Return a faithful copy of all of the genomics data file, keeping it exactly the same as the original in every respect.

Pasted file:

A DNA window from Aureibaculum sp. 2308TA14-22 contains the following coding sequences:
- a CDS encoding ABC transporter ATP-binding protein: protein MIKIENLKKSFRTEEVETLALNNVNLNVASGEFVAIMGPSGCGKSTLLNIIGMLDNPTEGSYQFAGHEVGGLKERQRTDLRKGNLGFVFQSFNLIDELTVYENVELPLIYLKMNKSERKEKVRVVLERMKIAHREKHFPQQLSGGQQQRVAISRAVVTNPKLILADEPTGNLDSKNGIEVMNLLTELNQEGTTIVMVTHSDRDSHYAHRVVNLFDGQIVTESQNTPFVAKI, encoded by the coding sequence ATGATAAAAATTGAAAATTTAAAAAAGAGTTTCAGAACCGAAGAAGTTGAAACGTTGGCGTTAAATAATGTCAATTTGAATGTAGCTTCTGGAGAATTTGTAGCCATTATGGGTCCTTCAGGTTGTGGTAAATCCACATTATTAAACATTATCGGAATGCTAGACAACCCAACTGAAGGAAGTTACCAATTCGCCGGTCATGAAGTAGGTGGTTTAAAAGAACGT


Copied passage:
A DNA window from Aureibaculum sp. 2308TA14-22 contains the following coding sequences:
- a CDS encoding ABC transporter ATP-binding protein: protein MIKIENLKKSFRTEEVETLALNNVNLNVASGEFVAIMGPSGCGKSTLLNIIGMLDNPTEGSYQFAGHEVGGLKERQRTDLRKGNLGFVFQSFNLIDELTVYENVELPLIYLKMNKSERKEKVRVVLERMKIAHREKHFPQQLSGGQQQRVAISRAVVTNPKLILADEPTGNLDSKNGIEVMNLLTELNQEGTTIVMVTHSDRDSHYAHRVVNLFDGQIVTESQNTPFVAKI, encoded by the coding sequence ATGATAAAAATTGAAAATTTAAAAAAGAGTTTCAGAACCGAAGAAGTTGAAACGTTGGCGTTAAATAATGTCAATTTGAATGTAGCTTCTGGAGAATTTGTAGCCATTATGGGTCCTTCAGGTTGTGGTAAATCCACATTATTAAACATTATCGGAATGCTAGACAACCCAACTGAAGGAAGTTACCAATTCGCCGGTCATGAAGTAGGTGGTTTAAAAGAACGT